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Do Teachers Have Boy Problems?

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Ferriter jumps into the gender-gap debate, saying that schools by their nature might well be rigged against boys. For many teachers, he charges, characteristically energetic and impulsive middle school boys are "walking disruptions to be dismissed and disciplined."

And it only gets worse in high school:

They spend more and more time sitting in one place listening quietly to teachers who are lecturing for hours on end, sending the subtle message that knowledge is held by those who are in charge. They either conform—pushing their energy and creativity to the side and beginning to believe that there is something ‘wrong’ with them—or they push back and end up labeled as troublemakers.
6 Comments

As a teacher of emotionally disabled kids, I see WAY more boys than girls, in part because boys are easier to diagnose--the squeaky wheel, and all that. But I also agree that typical boy behavior is less tolerated by society in general and school in particular. It's my job to help the kids learn enough self-discipline to fit in, both at school and in the community. Do I wish it was different? Sure...but I'm a realist, and if that means helping an overactive, action-loving first grade boy learn to "WALK!!!" down the hall rather than run,jump,tag the doorjam, etc.... well, I am willing to do that. Will it help when they get to middle school?... I hope so, boy do I hope so....

What teacher still lectures for hours on end??? The newest trends in education call for active learning. I would like to encourage you to look at what is really happening in classrooms today.

S. Kendall wrote:
What teacher still lectures for hours on end??? The newest trends in education call for active learning. I would like to encourage you to look at what is really happening in classrooms today.

Thanks for the encouragment, S.

I've been working in classrooms for the past 16 years, and while there are many more progressive teachers today than there were yesterday, you can find "sit and get" classrooms on every hallway in every school in America.

A part of the reason for that sad reality is our nation's push towards standardized testing as a measure of accomplishment in every area. With massive curricula to cover, teachers are pushed into a corner and forced to "deliver" as opposed to "facilitate."

If that's not the reality in your own building, you are a lucky person. I'd bet that there are dozens of teachers who'd like to transfer to your school tomorrow.

Bill

My son is a rising sixth grader and we had some real boy problems in elementary school. The work was often not suited for boys. He loved to write but he was told he could not write stories with guns and violence. The books he was asked or allowed to read were not on topics that would interest most boys. The history lessons were sugar coated and became anything less than exciting. He went from having a real zeal for learning when he entered school to being bored and uninterest in just 5 years. Educators better wake up we are losing an entire generation of males.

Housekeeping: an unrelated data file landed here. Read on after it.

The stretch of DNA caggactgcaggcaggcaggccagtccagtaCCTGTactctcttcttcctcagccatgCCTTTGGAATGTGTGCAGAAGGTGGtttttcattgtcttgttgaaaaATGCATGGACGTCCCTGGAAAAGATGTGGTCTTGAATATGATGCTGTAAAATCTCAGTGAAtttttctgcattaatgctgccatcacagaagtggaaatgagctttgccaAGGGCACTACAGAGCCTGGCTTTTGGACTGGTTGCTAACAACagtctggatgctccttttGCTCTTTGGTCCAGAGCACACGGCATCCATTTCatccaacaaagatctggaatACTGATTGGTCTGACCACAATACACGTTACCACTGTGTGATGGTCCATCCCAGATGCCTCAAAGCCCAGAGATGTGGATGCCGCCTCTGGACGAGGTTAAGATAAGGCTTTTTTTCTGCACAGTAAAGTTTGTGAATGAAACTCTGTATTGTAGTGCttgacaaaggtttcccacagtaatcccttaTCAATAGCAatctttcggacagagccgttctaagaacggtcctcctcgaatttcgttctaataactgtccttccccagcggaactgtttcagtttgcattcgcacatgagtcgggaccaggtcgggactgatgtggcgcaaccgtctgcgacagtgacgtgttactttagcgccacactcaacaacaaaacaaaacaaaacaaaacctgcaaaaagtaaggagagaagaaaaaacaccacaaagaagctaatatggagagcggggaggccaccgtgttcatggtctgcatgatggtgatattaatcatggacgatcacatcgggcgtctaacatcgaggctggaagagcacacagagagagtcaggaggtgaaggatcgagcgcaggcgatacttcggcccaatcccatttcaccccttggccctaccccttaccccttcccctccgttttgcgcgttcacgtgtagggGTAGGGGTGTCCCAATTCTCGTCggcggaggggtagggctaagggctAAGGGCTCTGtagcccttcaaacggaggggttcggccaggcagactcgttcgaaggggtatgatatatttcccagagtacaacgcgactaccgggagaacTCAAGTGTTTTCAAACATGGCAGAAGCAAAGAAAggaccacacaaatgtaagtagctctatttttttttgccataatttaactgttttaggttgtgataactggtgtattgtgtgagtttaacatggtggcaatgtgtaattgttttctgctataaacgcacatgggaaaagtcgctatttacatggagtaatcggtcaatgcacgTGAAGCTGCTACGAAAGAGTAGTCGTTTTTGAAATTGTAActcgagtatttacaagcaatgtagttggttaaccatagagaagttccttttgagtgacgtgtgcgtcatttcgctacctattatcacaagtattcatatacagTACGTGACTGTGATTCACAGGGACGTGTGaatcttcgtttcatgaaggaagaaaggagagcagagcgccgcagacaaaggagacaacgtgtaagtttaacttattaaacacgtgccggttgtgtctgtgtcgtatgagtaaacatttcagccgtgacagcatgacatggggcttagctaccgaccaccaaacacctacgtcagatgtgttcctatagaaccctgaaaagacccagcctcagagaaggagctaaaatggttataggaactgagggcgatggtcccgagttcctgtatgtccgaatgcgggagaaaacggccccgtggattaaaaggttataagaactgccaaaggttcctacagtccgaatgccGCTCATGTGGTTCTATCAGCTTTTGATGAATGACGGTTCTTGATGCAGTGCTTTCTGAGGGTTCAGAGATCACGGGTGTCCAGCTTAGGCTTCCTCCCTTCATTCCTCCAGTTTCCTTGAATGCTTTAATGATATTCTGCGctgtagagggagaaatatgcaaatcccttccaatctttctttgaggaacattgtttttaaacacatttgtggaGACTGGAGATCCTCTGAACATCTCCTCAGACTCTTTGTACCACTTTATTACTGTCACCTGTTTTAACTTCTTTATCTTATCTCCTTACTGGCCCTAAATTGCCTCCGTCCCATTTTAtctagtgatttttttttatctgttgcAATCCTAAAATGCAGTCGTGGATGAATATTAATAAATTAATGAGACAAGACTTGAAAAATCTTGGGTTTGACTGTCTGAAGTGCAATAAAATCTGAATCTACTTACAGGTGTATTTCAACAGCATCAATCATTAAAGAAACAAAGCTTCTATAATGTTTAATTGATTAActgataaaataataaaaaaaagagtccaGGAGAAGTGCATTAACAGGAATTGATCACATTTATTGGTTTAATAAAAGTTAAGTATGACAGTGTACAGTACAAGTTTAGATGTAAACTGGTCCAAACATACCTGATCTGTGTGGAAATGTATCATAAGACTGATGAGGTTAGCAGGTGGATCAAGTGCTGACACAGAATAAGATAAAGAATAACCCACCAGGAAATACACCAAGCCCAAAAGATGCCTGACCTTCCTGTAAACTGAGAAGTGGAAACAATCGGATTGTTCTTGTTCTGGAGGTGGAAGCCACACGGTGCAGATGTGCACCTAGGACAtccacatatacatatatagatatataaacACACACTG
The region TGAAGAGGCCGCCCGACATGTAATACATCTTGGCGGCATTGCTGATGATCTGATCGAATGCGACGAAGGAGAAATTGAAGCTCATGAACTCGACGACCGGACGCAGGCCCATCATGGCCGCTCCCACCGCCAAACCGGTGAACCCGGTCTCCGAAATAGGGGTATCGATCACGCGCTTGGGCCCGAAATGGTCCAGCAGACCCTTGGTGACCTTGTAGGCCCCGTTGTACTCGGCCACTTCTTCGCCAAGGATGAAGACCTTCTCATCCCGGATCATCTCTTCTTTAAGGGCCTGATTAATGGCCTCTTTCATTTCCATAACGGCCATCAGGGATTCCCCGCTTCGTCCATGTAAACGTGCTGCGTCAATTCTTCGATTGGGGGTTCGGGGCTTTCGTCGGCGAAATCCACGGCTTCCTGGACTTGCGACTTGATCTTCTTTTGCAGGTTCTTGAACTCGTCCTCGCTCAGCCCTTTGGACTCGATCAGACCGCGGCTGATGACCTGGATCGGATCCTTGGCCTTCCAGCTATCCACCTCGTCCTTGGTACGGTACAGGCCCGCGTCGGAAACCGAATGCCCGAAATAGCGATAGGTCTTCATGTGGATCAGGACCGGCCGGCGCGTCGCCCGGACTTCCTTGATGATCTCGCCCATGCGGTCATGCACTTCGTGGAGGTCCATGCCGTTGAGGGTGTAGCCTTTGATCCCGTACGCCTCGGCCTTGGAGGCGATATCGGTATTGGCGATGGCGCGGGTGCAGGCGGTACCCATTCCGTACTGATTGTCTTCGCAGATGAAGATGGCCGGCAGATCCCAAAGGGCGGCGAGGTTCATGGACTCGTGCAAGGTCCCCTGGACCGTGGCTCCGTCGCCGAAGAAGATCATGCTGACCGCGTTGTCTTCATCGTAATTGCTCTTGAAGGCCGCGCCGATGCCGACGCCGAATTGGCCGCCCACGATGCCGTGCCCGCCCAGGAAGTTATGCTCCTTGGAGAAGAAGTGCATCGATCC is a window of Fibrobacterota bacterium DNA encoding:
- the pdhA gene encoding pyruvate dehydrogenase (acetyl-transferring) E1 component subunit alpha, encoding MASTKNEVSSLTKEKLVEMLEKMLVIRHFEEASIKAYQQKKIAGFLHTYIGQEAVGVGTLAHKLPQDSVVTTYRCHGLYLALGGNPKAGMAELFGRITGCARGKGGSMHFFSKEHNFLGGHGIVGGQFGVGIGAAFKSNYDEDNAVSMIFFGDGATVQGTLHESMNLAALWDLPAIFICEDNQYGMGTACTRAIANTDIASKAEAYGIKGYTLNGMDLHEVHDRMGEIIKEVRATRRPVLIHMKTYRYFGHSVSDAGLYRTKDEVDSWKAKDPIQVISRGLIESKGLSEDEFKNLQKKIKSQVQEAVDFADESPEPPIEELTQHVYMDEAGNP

Bill says: A part of the reason for that sad reality is our nation's push towards standardized testing as a measure of accomplishment in every area. With massive curricula to cover, teachers are pushed into a corner and forced to "deliver" as opposed to "facilitate."

While I do not doubt that what he says is true with regard to the push to "deliver" as opposed to "facilitate," I would really love for someone to show me some research to indicate that this is a rational response. That is, to demonstrate that poor teaching results in better test results than good teaching. In other words, does being in the same room with 100% of the content that might be covered result in better class scores than actually learning say, 50-75% of the content that might be covered?

And if not, then why we going there?

My hunch is that the standards movement has been an unwelcome sea change that educators have felt that they had little control over. Demonstrating a bad attitude, passive-aggressively, is behavior that doesn't get you into much trouble in a school. And it always helps if you can say that you had no choice, or that someone else made you do it.

Some of life is sit-'n-git, some of life is doing. Some information can best be given by direct instruction, other concepts are best learned by experience and inquiry. There is no "only right way" to teach. Just as there is not one only right way to learn.

Why can't we do a better job of helping boys to channel their energy and creativity toward academic activity? Do boys see themselves as scholars or intellectuals, or only as athletes or soldiers? Male intellectualism in high school is punished by peers, and even very bright boys avoid the appearance of "geekyness".

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